Sun, 19 July 2020
Hey now, you’re an all-star, get the game on, go play. Hey now, you’re a rock star, get the show on, get paid! All that glitters is a long discussion about Mesozoic eggs. One of the papers we discuss suggests that the evolution of hard calcification in dinosaur eggs might have evolved independently multiple times. The second paper tries to determine the origins of a cryptic large soft-shelled egg. Meanwhile, James vents on his victims, Curt ruins the fun of Shrek, and Amanda has an egg guy.
Up-Goer Five (Curt Edition):
Our friends talk about two papers that look at the things that small baby animals pop out of. Both papers are from a time when there were big angry animals that some people and all children really love. The first paper asks whether or not the things that these babies pop out of were soft or hard. While most of the things which babies pop out of from these angry animals are hard, hard things are also more able to become rocks than soft things. Also, each of the different types of angry animals seem to make their hard things in different ways. This paper looks at the things that babies pop out of from angry animals that are much earlier than the things we usually see. These angry animals all seem to be popping out of soft things, and since they are not close brothers and sisters, this means that angry animals each came up with different ways to make that things babies pop out of hard.
The second paper finds a very large soft thing that babies pop out of. Given how big this thing is, they have problems finding out what could have made this thing. They don't have a perfect answer, but they think that maybe it could be from an angry thing that lived in the water. The problem here is that the babies may have died if they were in the water while in the thing. However, it is possible to still have the thing that the babies pop out of be a real thing even if the babies then stay in the mom before they pop out.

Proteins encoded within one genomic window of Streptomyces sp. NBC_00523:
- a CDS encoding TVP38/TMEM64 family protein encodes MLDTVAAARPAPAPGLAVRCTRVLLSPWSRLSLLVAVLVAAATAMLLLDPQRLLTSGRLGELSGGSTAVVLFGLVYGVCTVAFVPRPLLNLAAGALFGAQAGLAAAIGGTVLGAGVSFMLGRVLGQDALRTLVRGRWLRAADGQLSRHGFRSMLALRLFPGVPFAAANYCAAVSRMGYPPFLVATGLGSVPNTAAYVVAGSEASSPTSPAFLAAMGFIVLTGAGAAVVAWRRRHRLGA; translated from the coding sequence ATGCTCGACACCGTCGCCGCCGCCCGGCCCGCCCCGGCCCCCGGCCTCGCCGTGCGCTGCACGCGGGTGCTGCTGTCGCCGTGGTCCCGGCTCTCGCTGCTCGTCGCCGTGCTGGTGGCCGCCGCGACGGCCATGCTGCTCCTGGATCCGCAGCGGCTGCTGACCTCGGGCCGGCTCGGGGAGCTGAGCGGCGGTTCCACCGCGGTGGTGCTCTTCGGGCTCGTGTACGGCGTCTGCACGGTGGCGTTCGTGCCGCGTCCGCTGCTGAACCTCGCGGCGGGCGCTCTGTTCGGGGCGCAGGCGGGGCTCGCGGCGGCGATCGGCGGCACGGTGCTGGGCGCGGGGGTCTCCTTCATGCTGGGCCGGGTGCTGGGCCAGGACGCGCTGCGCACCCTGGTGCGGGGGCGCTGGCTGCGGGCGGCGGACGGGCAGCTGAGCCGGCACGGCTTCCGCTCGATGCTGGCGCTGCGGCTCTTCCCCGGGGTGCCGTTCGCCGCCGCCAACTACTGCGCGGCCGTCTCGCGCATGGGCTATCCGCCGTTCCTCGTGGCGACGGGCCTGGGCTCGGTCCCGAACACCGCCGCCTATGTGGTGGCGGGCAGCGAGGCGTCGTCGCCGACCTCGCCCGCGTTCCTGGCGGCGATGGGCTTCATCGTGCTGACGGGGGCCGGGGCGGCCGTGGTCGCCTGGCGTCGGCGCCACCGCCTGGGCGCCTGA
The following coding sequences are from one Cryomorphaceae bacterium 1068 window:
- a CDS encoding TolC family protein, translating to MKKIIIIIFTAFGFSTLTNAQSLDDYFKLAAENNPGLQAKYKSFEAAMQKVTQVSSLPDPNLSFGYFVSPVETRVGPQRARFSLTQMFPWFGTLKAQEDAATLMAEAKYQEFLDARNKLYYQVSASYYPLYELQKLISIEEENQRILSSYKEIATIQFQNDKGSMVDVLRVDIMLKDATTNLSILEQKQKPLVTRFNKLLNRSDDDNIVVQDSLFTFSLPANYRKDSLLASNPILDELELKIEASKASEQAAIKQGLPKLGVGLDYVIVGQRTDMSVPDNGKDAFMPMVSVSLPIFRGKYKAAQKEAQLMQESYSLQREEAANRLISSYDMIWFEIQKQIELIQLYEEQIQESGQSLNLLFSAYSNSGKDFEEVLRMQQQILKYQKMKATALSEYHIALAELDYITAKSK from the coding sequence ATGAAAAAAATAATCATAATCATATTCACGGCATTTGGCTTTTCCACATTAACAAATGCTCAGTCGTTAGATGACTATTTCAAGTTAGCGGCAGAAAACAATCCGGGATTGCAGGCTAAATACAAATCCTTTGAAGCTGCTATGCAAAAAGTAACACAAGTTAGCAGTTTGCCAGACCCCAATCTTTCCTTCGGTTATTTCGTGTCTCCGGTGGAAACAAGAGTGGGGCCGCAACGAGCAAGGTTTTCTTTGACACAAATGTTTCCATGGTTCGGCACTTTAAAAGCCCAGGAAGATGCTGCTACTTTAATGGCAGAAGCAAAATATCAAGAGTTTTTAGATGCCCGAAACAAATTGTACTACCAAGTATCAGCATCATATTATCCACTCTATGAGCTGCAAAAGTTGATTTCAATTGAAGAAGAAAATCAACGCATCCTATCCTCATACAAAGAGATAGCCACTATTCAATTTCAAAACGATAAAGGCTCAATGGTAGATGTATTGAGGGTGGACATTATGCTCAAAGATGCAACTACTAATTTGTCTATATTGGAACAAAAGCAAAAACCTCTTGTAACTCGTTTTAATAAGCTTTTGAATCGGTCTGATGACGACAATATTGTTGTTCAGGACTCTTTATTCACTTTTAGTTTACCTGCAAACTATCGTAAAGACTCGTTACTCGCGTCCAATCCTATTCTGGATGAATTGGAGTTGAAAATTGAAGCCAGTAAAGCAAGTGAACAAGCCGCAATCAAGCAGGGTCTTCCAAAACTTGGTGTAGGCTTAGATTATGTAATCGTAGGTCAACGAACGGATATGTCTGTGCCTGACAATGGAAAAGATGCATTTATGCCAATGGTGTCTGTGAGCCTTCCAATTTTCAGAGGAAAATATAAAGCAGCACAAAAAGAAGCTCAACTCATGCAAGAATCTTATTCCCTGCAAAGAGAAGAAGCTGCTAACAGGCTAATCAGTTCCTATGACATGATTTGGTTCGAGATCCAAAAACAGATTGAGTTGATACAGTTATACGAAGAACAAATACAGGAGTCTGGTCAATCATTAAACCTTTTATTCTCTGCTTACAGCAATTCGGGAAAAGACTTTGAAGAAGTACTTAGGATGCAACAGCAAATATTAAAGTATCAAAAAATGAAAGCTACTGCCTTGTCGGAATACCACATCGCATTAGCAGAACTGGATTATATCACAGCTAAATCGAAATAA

Legendre, Lucas J., et al. "A giant soft-shelled egg from the Late Cretaceous of Antarctica." Nature (2020): 1-4.
Norell, Mark A., et al. "The first dinosaur egg was soft." Nature (2020): 1-5.
Sun, 5 July 2020
The gang discusses two papers that look at important points in the evolutionary history of land plants. The first paper is a review of the available data for the first time plants moved onto land in the Ordovician, and the second paper looks at the impact that the evolution of herbivory had on plant diversity. Meanwhile, James invents a new insect, Amanda reaches out and touches someone, and Curt is impressed by a brief moment of professionalism.
Up-Goer Five (Curt Edition)
Our friends talk about very old green things that grow in the ground and use the sun. The first paper looks at this very old time when green things move from water to the ground. This was a very very very long time ago, and most of what we have that lets us know about these green things are actually the small bits that the green things let go of. This paper looks at what we know about these first green things move onto land, and says that maybe as these green things go to the ground they may have changed the air. Also, the time that these things move onto land is the same time that things in the water become more different.
The second paper looks at when animals started to first eat these green things. The paper looks at changes in the animals that eat these green things, and tries to see if these animals can change how many green things there are. Big animals eat lots of different types of green things, while small animals often eat just a few types of green things. How big the animals appears to change the number of different green things. This means that animals that eat green things can have a strong control on the number of different types of green things.
Brocklehurst, Neil, Christian F. Kammerer, and Roger J. Benson. "The origin of tetrapod herbivory: effects on local plant diversity." Proceedings of the Royal Society B 287.1928 (2020): 20200124.
Servais, Thomas, et al. "Revisiting the Great Ordovician Diversification of land plants: Recent data and perspectives." Palaeogeography, Palaeoclimatology, Palaeoecology (2019): 109280.